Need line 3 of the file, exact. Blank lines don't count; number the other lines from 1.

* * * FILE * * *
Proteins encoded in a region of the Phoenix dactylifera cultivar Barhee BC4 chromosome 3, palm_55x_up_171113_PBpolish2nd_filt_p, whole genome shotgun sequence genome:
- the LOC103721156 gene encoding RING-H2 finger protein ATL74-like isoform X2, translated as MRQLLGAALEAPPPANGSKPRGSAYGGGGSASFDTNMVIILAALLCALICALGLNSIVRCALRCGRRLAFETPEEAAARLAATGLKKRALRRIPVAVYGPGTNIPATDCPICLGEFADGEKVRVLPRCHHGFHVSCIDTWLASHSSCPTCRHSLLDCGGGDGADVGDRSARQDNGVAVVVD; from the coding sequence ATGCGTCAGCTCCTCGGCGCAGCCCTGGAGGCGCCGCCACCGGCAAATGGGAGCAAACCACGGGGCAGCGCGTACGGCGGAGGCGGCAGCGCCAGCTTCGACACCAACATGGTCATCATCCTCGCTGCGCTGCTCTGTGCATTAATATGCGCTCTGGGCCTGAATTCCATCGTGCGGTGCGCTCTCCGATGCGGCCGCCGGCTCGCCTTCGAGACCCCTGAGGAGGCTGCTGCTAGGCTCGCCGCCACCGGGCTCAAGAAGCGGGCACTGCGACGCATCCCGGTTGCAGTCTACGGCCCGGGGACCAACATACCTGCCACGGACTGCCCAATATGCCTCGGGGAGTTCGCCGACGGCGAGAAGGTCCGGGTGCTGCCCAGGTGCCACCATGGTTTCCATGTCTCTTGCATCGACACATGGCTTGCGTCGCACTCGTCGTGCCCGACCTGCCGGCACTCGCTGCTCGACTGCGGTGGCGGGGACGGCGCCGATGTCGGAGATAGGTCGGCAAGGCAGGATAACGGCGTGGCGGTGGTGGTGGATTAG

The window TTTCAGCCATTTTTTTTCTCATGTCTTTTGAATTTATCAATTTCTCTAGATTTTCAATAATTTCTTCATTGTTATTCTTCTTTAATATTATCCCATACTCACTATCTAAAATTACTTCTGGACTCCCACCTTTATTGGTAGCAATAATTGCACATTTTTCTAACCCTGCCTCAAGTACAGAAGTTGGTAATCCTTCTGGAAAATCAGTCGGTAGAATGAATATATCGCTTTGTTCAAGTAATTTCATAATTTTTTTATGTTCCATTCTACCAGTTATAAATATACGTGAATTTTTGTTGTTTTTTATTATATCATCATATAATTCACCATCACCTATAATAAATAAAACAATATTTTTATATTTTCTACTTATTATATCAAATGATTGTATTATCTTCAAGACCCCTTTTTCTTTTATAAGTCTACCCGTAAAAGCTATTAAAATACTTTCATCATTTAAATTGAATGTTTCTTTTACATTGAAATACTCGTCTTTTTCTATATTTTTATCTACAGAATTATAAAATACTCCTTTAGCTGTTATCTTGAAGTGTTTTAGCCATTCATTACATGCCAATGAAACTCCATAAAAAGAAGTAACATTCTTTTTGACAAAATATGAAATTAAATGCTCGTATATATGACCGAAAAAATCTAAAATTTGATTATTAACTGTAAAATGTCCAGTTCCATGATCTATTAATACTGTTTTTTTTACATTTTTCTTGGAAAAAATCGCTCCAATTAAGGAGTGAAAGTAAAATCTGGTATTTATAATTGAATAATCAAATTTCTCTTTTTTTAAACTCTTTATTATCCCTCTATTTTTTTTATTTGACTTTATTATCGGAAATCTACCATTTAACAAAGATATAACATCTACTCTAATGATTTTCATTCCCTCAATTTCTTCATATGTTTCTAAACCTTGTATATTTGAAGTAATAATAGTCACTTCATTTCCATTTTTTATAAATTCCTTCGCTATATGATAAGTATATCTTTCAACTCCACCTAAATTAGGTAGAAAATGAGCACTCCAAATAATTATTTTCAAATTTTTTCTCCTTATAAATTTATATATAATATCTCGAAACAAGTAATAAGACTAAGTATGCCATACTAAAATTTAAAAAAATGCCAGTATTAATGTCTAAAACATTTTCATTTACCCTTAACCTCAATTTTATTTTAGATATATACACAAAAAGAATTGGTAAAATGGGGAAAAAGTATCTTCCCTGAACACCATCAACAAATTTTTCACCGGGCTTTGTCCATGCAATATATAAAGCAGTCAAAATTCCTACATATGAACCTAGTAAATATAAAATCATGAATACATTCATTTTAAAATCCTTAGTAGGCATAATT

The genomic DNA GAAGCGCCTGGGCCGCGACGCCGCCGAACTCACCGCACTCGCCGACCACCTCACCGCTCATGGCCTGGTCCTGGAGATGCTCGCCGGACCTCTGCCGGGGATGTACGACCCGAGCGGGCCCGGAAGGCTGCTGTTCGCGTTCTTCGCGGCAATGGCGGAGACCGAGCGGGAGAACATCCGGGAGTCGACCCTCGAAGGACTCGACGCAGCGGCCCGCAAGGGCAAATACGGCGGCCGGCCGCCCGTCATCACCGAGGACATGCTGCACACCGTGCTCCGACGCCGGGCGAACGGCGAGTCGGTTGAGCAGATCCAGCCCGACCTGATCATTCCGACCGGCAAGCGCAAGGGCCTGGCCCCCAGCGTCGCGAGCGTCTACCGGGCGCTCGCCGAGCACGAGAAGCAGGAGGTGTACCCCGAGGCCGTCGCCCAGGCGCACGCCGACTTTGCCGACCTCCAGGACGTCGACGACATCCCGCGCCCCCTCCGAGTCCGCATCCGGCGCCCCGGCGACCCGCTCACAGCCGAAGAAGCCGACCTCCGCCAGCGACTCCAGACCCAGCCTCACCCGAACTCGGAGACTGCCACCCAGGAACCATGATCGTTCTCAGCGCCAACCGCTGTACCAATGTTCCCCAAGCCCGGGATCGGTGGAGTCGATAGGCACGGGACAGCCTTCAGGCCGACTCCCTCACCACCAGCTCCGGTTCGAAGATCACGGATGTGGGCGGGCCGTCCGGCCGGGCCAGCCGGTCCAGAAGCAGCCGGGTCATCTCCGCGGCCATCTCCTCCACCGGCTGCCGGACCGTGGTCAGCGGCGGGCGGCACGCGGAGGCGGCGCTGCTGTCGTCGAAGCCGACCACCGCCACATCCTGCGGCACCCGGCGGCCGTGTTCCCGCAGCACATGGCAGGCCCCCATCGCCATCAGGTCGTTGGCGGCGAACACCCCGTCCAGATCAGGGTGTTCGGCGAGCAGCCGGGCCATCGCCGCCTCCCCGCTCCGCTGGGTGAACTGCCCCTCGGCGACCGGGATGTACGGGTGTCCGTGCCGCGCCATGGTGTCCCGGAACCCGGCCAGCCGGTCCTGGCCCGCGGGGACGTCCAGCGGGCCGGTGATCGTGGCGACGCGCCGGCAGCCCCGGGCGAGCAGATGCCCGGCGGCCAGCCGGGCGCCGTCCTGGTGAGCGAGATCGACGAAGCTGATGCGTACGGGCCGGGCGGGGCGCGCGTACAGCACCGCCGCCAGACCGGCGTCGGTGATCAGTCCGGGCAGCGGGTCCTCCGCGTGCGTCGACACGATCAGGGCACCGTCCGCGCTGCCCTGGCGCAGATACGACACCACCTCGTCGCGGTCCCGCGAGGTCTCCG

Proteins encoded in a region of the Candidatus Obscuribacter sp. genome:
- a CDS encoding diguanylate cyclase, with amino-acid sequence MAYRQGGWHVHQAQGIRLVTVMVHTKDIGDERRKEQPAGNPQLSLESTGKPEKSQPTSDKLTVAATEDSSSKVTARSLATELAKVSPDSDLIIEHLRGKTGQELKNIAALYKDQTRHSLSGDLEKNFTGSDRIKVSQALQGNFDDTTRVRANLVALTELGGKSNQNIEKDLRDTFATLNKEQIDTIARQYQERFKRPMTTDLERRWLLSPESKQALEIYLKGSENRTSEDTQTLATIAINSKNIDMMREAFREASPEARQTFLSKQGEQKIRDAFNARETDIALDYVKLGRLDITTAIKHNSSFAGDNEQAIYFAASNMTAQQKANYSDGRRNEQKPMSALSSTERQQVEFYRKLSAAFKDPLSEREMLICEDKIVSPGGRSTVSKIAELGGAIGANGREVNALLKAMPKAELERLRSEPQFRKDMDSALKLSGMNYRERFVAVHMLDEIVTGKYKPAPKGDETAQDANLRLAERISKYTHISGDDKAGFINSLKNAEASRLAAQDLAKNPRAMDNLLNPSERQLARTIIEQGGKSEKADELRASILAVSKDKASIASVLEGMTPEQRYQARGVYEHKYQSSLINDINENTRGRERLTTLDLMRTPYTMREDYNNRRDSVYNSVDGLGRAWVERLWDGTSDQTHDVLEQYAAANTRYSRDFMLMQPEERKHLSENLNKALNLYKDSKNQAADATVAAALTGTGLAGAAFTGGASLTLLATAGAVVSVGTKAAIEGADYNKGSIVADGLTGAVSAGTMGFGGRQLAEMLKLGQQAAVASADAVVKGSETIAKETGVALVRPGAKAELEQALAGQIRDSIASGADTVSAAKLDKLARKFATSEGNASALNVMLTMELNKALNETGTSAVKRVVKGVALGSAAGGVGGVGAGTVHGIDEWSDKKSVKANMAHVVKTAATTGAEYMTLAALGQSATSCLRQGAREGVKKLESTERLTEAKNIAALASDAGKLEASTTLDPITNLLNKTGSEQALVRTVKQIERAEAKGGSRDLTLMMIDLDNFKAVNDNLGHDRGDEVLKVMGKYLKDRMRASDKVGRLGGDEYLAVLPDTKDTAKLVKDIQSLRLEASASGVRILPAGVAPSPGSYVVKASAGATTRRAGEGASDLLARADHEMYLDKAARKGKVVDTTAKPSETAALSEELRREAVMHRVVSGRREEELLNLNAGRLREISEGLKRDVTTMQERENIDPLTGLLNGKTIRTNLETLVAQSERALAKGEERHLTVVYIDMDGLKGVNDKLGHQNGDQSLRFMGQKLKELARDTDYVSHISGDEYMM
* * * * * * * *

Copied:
The window TTTCAGCCATTTTTTTTCTCATGTCTTTTGAATTTATCAATTTCTCTAGATTTTCAATAATTTCTTCATTGTTATTCTTCTTTAATATTATCCCATACTCACTATCTAAAATTACTTCTGGACTCCCACCTTTATTGGTAGCAATAATTGCACATTTTTCTAACCCTGCCTCAAGTACAGAAGTTGGTAATCCTTCTGGAAAATCAGTCGGTAGAATGAATATATCGCTTTGTTCAAGTAATTTCATAATTTTTTTATGTTCCATTCTACCAGTTATAAATATACGTGAATTTTTGTTGTTTTTTATTATATCATCATATAATTCACCATCACCTATAATAAATAAAACAATATTTTTATATTTTCTACTTATTATATCAAATGATTGTATTATCTTCAAGACCCCTTTTTCTTTTATAAGTCTACCCGTAAAAGCTATTAAAATACTTTCATCATTTAAATTGAATGTTTCTTTTACATTGAAATACTCGTCTTTTTCTATATTTTTATCTACAGAATTATAAAATACTCCTTTAGCTGTTATCTTGAAGTGTTTTAGCCATTCATTACATGCCAATGAAACTCCATAAAAAGAAGTAACATTCTTTTTGACAAAATATGAAATTAAATGCTCGTATATATGACCGAAAAAATCTAAAATTTGATTATTAACTGTAAAATGTCCAGTTCCATGATCTATTAATACTGTTTTTTTTACATTTTTCTTGGAAAAAATCGCTCCAATTAAGGAGTGAAAGTAAAATCTGGTATTTATAATTGAATAATCAAATTTCTCTTTTTTTAAACTCTTTATTATCCCTCTATTTTTTTTATTTGACTTTATTATCGGAAATCTACCATTTAACAAAGATATAACATCTACTCTAATGATTTTCATTCCCTCAATTTCTTCATATGTTTCTAAACCTTGTATATTTGAAGTAATAATAGTCACTTCATTTCCATTTTTTATAAATTCCTTCGCTATATGATAAGTATATCTTTCAACTCCACCTAAATTAGGTAGAAAATGAGCACTCCAAATAATTATTTTCAAATTTTTTCTCCTTATAAATTTATATATAATATCTCGAAACAAGTAATAAGACTAAGTATGCCATACTAAAATTTAAAAAAATGCCAGTATTAATGTCTAAAACATTTTCATTTACCCTTAACCTCAATTTTATTTTAGATATATACACAAAAAGAATTGGTAAAATGGGGAAAAAGTATCTTCCCTGAACACCATCAACAAATTTTTCACCGGGCTTTGTCCATGCAATATATAAAGCAGTCAAAATTCCTACATATGAACCTAGTAAATATAAAATCATGAATACATTCATTTTAAAATCCTTAGTAGGCATAATT